IT might only be a mile long, but the walk to work is quite conclusive when it comes to establishing whether Britain has a litter problem. The streets, hedges and gardens between Charminster and the centre of Bournemouth were full of rubbish this morning and they looked no dirtier than when I normally walk through them.

Yet unlike most days, today I’m tallying up the amount of litter I spot on the way – not scouring through shrubs or looking under cars, you understand, just going about my usual walk and noting down what rubbish I see. The results aren’t good.

In this short journey there were nearly 120 discarded cans and plastic bottles, 23 cigarette packets, 28 bits of takeaway packaging and many other items, which bizarrely included an X-rated DVD case, a toothbrush and a bike tyre.

However, I don’t pass a single bin.

Yet this is not a problem confined to the streets of Bournemouth, it’s a nationwide issue. So much so that since 1960 the amount of litter dropped in Britain has increased 500 per cent, costing the tax-payer more than half a billion pounds a year to clean up.

Robin Bawtree, director of the Campaign to Protect Rural England (CPRE), said: “It’s a major problem. When you drive along any road you can see all the litter in the verges – it’s a disgrace.

“People are coming to nice towns in the countryside like those in Dorset and are rather shocked when they see areas covered in litter.”

The CPRE is running a campaign to reduce the amount of litter dropped in Britain, some of which killed or injured 69,000 animals last year and has helped our rat population boom to 60 million.

So what can be done?

With no bin in sight on my walk to work, it’s tempting to argue more are needed. However, this would cost money, and even if there were bins on every corner some people still wouldn’t use them.

“We put bins all through the town centre, but we still have a litter issue,” says Dave Holman, operations manager for street cleansing at Bournemouth council. “They don’t solve the problem.”

So what will?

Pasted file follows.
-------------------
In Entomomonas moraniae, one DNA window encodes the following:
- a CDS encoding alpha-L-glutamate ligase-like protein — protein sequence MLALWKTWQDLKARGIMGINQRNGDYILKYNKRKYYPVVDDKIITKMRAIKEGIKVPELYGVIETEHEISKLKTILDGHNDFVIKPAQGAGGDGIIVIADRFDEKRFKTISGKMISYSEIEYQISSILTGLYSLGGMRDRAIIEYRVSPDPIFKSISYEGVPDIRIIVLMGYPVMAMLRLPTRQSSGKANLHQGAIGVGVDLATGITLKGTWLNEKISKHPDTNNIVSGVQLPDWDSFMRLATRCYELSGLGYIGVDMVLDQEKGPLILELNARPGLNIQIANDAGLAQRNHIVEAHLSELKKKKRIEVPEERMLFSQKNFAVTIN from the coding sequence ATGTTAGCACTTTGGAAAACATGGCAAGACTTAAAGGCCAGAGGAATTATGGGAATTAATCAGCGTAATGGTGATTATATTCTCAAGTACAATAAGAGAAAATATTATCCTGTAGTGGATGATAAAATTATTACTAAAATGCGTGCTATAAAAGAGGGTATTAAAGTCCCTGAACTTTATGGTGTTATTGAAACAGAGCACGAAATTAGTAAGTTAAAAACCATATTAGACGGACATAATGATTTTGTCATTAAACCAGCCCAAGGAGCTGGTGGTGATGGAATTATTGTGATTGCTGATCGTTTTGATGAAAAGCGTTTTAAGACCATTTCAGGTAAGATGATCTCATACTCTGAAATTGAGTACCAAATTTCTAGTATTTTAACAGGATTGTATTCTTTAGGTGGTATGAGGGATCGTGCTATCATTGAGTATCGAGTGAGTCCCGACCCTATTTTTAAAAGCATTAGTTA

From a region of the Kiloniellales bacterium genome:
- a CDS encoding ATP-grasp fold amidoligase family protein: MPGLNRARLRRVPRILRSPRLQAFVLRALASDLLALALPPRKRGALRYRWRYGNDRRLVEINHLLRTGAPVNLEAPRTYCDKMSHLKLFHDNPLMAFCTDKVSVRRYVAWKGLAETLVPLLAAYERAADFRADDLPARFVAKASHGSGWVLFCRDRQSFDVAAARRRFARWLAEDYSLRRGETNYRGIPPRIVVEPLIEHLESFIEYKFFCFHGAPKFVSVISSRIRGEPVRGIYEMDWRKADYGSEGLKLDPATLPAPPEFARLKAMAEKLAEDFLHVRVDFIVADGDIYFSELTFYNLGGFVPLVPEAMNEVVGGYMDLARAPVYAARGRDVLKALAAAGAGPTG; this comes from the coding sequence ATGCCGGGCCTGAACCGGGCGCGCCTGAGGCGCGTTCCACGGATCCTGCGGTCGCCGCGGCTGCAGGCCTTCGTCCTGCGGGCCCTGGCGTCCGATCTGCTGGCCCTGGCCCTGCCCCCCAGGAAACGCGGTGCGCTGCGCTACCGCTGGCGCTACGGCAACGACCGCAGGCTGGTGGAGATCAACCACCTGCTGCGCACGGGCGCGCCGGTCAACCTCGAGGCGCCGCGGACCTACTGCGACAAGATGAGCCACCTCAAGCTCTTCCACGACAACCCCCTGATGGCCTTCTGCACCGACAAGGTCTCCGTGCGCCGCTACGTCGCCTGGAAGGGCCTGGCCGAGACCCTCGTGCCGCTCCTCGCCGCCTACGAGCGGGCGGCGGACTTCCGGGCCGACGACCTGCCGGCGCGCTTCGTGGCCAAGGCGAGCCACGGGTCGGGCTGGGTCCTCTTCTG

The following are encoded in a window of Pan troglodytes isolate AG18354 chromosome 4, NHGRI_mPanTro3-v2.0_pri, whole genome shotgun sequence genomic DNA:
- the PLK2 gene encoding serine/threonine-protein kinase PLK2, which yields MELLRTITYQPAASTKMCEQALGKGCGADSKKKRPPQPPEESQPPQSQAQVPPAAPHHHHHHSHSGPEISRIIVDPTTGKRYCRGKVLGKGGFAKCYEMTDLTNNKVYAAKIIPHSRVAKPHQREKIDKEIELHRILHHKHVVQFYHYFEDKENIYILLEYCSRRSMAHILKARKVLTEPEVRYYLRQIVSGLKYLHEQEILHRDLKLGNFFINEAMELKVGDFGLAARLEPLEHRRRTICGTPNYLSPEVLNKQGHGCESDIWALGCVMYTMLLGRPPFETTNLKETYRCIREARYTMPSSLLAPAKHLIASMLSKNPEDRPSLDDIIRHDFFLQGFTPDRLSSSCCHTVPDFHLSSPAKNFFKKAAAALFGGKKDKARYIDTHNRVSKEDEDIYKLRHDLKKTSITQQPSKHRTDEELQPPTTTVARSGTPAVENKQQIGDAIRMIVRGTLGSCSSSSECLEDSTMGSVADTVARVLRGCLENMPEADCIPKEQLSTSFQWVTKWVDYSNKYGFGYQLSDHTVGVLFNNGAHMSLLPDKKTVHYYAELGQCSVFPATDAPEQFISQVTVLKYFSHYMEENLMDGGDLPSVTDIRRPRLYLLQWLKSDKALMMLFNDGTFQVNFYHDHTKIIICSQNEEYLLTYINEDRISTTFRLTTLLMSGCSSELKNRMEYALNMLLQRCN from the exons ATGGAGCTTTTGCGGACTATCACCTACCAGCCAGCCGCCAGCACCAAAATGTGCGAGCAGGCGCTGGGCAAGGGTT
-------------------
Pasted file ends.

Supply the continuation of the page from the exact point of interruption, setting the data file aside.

Robin Bawtree believes stricter enforcement would help.

“We need a few high profile fines for dropping litter,” he said. “It’s a criminal offence to litter and you can receive an on-the-spot fine – but we haven’t got enough authorised people to issue them.”

However, the council is trying to rectify this and employs a small team of officers to warn or fine anyone caught dropping litter.

“We’ve issued more than 100 fixed penalty tickets for littering in the last 12 months – the fine is £75,” says Kevin Ingram, Bournemouth council’s senior environmental civil enforcement officer.

“If we see them dropping litter we advise them of the law and the penalty for doing so – if they pick up the litter they probably get a verbal warning. It depends. We do sometimes give them a fixed-penalty ticket.”

While this might seem like a softly-softly approach, such action has been undermined by other councils fining people for throwing biodegradable apple cores away.

Perhaps some gentle encouragement is also needed?

In many countries consumers get money back for returning empty bottles and cans. I have seen this work well in Sri Lanka, Australia and even at last year’s Isle Of Wight festival – where revellers were given 2p for every cardboard cup they handed to bar staff.

It was also in place in Britain during the sixties, which could explains why there was less litter then.

“You used to get 5p for every empty drinks bottle you returned,” says Robin. “This used to work well and would be effective if reintroduced.”

Robin also believes fast food restaurants and supermarkets can do more to help.

“They are trying, but I think they can do more,” says Robin. “They could put more bins near their premises and cut down on packaging. That’s a major problem, as everything is packaged.”

While a combination of these things could help clean up Britain, if we are going to see a decrease in the amount of litter being dropped, it is attitudes that really need to change.

“We accept it because it’s there,” says Robin. “What we’re trying to do is to get rid of it and attach a bit of a stigma to littering.”